MMP0380 B-family DNA polymerase Eukaryotic DNA polymerization 
MMP1710 GINS15 Eukaryotic Polymerase recruitment 
MMP1126 Processivity factor (PCNA?) Eukaryotic Long-range DNA polymerization 
MMP1711 Processivity factor (PCNA?) Eukaryotic Long-range DNA polymerization 
MMP0032 Clamp loader Eukaryotic Binds and loads processivity factors 
MMP0427 Clamp loader Eukaryotic Binds and loads processivity factors 
MMP1032 RPA Eukaryotic ssDNA binding 
MMP0122 RPA? Eukaryotic ssDNA binding 
MMP0616 RPA? Eukaryotic ssDNA binding 
MMP0071 Primase, p48 Eukaryotic Adds primers to lagging strand 
MMP1286 Primase (DnaG homologue) Bacterial Adds primers to lagging strand 
MMP1313 FEN1/Rad2 Eukaryotic Removes primers from lagging strand 
MMP1374 RNaseHII Bacterial Removes primers from lagging strand 
MMP0837 RNaseHI Bacterial  
MMP0970 DNA ligase I Eukaryotic Ligation of Okazaki fragments 
MMP1397 Smc Eukaryotic Chromosome condensation and segregation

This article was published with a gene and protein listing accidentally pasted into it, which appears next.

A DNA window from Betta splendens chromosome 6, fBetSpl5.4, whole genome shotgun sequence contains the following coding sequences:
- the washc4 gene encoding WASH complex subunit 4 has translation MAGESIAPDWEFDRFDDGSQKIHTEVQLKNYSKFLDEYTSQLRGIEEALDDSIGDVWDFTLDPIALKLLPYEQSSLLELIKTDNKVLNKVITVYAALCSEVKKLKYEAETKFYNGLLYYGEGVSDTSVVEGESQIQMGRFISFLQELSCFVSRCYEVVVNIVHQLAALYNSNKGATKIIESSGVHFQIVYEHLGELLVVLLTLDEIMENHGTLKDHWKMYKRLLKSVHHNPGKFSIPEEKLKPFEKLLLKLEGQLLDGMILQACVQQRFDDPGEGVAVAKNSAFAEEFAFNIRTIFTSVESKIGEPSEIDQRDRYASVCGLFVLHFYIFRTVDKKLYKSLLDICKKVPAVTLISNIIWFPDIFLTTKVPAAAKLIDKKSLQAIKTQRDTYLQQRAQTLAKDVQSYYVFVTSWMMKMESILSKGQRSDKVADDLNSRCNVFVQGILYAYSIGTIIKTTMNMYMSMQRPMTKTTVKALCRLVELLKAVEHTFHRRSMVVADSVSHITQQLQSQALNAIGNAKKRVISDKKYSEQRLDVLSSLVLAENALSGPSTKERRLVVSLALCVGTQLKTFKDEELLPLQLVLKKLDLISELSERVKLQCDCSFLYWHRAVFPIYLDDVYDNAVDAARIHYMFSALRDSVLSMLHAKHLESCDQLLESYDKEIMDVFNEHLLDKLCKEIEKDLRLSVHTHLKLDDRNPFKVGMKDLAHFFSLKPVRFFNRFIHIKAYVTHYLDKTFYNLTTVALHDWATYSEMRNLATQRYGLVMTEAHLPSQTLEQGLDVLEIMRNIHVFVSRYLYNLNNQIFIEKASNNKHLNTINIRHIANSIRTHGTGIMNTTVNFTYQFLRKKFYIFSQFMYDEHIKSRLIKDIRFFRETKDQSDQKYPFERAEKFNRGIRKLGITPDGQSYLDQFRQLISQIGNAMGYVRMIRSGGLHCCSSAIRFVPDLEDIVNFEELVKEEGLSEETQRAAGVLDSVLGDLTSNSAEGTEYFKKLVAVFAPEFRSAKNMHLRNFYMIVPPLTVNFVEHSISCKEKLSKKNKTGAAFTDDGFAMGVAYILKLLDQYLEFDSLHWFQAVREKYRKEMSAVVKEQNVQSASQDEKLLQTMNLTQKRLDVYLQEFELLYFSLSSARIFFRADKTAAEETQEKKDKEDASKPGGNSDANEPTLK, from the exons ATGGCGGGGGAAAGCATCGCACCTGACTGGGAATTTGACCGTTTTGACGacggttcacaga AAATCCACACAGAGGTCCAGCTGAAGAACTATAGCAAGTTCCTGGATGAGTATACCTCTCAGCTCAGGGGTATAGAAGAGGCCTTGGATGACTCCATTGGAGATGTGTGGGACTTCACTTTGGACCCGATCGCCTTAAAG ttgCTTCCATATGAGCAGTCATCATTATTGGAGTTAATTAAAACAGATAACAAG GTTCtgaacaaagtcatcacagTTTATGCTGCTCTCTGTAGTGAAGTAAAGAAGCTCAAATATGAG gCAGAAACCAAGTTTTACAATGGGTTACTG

MMP0989/1437 Type II topoisomerase (two subunits) Archaeal Decatenates chromosomes 
MMP0472 XerC Bacterial Decatenates chromosomes 
MMP0743 XerD Bacterial Decatenates chromosomes 
MMP0704/0593 ParA/ParB Bacterial Plasmid partitioning 
MMP1710 GINS15 Eukaryotic Polymerase recruitment 
ORF number Protein Eukaryotic/bacterial Function 
MMP0030 MCM Eukaryotic Replicative helicase? 
MMP0470 MCM Eukaryotic Replicative helicase? 
MMP0748 MCM Eukaryotic Replicative helicase? 
MMP1024 MCM Eukaryotic Replicative helicase? 
MMP0956 Topoisomerase I Prokaryotic DNA unwinding 
MMP0380 B-family DNA polymerase Eukaryotic DNA polymerization 
MMP1710 GINS15 Eukaryotic Polymerase recruitment 
MMP1126 Processivity factor (PCNA?) Eukaryotic Long-range DNA polymerization 
MMP1711 Processivity factor (PCNA?) Eukaryotic Long-range DNA polymerization 
MMP0032 Clamp loader Eukaryotic Binds and loads processivity factors 
MMP0427 Clamp loader Eukaryotic Binds and loads processivity factors 
MMP1032 RPA Eukaryotic ssDNA binding 
MMP0122 RPA? Eukaryotic ssDNA binding 
MMP0616 RPA? Eukaryotic ssDNA binding 
MMP0071 Primase, p48 Eukaryotic Adds primers to lagging strand